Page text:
By Francisco Alvarado
THE REAL DEAL ARTICLE
The tourism tax-free days for Airbnb users in Miami-Dade County are over. County commissioners on Tuesday voted 10-3 to approve a memorandum of understanding between the Miami-Dade tax collector and the web-based short-term rental booking service provider.
Once it is officially signed by a scheduled date of May 1, Airbnb will start tacking on three taxes totaling 6 percent to all rentals in Miami-Dade, except Miami Beach where the company has to negotiate a separate deal with the city. However, Airbnb will not be required to provide the names and addresses of hosts and guests. According to a memo by Miami-Dade Mayor Carlos Gimenez, tourism taxes collected by Airbnb could generate up to $6 million in the first year of the agreement.
“The first step is we tax them,” Gimenez said. “It puts Airbnb on more of a playing field with the hotel industry.”
The mayor also said the county would soon begin working on legislation to regulate homes and apartments rented through Airbnb and similar applications. “The quality of life of our residents is paramount to all of us,” he said. “If we have a disruptive technology that is affecting the quality of life, I welcome the regulations needed to address the issue.”
Broward County also approved a similar agreement on Tuesday, said Airbnb Florida policy director Tom Martinelli in a statement.
“The tax agreements with Miami-Dade and Broward counties reflect a core component of Airbnb’s mission to be good partners to Florida counties and municipalities,” Martinelli said. “These agreements will infuse vital new revenue streams into Miami-Dade and Broward by making it seamless and easy for our hosts to pay their fair share of taxes.”
He said Airbnb has been collecting and remitting the Florida state sales tax on all Airbnb bookings since 2015. Airbnb now collects and remits tourist taxes in 38 of the 63 Florida counties that assess a tourist tax.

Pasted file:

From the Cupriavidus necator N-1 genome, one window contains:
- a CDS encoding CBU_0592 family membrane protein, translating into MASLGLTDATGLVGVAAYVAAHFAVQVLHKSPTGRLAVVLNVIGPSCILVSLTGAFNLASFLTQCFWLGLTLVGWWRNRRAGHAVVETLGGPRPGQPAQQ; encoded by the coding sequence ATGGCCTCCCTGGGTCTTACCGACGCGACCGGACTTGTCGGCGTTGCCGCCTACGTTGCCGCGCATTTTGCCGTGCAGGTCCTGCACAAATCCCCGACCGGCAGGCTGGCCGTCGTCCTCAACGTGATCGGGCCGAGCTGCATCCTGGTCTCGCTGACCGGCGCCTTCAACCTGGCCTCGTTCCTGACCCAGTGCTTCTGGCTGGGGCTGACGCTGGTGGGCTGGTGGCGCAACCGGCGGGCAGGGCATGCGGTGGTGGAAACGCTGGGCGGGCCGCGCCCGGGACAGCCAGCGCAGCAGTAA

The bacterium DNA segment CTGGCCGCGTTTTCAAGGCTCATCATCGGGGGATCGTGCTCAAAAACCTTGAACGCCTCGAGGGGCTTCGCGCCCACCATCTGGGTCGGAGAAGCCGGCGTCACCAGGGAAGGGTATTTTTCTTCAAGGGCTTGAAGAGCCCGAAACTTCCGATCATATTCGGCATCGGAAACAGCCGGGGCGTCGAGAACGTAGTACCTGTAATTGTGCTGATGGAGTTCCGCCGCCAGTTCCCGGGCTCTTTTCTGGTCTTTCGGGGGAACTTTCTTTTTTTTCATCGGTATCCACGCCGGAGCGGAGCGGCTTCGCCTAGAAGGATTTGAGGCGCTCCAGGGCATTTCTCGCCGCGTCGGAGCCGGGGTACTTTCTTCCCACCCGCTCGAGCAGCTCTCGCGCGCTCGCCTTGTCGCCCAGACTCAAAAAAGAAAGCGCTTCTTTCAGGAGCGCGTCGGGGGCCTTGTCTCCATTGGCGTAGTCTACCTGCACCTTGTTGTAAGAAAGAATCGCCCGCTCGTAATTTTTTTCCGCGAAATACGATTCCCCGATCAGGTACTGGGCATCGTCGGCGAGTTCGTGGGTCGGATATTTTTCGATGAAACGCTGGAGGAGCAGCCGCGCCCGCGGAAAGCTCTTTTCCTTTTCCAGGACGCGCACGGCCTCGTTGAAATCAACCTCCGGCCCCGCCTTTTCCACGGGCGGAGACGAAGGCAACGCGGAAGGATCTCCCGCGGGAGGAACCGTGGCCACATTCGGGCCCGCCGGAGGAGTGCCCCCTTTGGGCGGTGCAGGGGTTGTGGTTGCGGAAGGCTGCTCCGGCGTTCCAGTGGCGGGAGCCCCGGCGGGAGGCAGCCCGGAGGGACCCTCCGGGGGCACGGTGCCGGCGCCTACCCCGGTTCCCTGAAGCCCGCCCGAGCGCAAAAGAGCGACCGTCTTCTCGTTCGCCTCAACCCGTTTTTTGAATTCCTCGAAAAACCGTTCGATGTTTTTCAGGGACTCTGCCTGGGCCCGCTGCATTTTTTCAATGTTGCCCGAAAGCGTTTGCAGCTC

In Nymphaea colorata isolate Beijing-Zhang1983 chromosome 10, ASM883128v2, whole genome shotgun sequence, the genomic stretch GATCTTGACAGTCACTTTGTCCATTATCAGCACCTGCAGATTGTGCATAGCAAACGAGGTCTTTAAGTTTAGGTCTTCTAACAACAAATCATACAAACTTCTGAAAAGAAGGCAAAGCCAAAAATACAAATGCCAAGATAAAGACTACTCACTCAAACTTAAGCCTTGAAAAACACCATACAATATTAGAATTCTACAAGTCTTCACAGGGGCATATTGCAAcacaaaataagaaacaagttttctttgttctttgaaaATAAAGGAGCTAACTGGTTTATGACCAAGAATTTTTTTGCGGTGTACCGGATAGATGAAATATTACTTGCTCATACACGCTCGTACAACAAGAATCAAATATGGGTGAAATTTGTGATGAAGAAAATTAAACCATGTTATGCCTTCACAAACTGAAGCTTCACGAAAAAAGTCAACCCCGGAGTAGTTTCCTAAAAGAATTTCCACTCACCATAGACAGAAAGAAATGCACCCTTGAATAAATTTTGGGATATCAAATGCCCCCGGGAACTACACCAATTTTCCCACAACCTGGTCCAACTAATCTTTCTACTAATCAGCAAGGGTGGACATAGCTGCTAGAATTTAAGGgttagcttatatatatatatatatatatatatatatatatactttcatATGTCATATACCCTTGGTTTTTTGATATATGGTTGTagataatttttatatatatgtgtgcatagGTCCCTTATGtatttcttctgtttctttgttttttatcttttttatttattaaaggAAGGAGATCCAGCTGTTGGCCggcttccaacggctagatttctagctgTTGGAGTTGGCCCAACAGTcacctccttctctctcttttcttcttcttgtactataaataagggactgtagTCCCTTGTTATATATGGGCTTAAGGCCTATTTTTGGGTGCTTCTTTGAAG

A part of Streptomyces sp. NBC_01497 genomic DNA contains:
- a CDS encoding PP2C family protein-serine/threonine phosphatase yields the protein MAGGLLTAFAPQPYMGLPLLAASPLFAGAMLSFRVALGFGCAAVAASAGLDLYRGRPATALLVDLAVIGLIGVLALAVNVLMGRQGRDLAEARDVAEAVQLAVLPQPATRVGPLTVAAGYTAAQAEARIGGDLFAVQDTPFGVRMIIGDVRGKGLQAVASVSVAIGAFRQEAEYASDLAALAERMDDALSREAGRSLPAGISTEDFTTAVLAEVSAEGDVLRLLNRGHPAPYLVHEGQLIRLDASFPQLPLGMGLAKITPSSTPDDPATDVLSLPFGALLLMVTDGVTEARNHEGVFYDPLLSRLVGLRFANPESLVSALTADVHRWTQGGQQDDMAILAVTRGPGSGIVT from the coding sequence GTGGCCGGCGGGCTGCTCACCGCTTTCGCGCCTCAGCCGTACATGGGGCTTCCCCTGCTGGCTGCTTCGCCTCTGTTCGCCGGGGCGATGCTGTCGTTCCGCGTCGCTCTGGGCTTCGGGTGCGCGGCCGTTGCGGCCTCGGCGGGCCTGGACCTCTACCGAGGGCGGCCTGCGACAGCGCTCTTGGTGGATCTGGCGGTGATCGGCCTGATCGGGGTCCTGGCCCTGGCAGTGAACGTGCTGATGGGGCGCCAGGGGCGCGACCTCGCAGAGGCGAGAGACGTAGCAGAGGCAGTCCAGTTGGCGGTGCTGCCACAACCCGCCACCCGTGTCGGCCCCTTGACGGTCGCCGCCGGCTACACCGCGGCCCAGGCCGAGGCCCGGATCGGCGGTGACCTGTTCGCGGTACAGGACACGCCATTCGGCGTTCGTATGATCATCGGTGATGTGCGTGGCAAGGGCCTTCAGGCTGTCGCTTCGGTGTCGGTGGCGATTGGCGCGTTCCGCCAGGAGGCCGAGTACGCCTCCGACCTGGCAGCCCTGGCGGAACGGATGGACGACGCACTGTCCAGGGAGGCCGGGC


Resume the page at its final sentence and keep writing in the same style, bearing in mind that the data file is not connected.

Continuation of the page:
Hotel industry boosters came out in full support of the Airbnb taxation measure. “I urge you to pass this agreement and right this ship,” said Stuart Blumberg, founder and former president of the Greater Miami and Beaches Hotel Association. “The agreement is about collecting millions of dollars that will go a long way to stop the hemorrhaging of the hotel bed taxes.”
Blumberg said hotel bookings have been slipping precipitously for the last 16 months. “This past February, which is the height of our season, the downtrend continued,” he said. “This is the first time in 10 years that the money we collect is downtrending.”
Wendy Kallergis, the hotel association’s current president, said the organization “supports the agreement with Airbnb to collect convention taxes and supports any future efforts to negotiate similar tax agreements with other [short-term rental platforms].”
Bill Talbert, president and CEO of the Greater Miami Convention and Visitors Bureau, had not offered a public opinion on the agreement prior to the commission meeting. However, he told commissioners he backed the memorandum of understanding. “We have been working with the administration for a year-and-a-half,” Talbert said. “We strongly support what is in front of you.”
While the county commission’s vote removes one obstacle for Airbnb, the company still faces hurdles in Miami and Miami Beach, where mayors for both cities are waging public battles to implement heavy restrictions against short-term rentals. Miami Mayor Tomas Regalado had asked the county to include a provision allowing municipalities to opt out of the tax collection agreement.
County Commissioner Joe Martinez, who voted no, argued the county should first come up with regulations before taxing Airbnb users.
“It’s putting the cart before the horse,” he said. “I know a lot of people in my neighborhood who don’t want it.”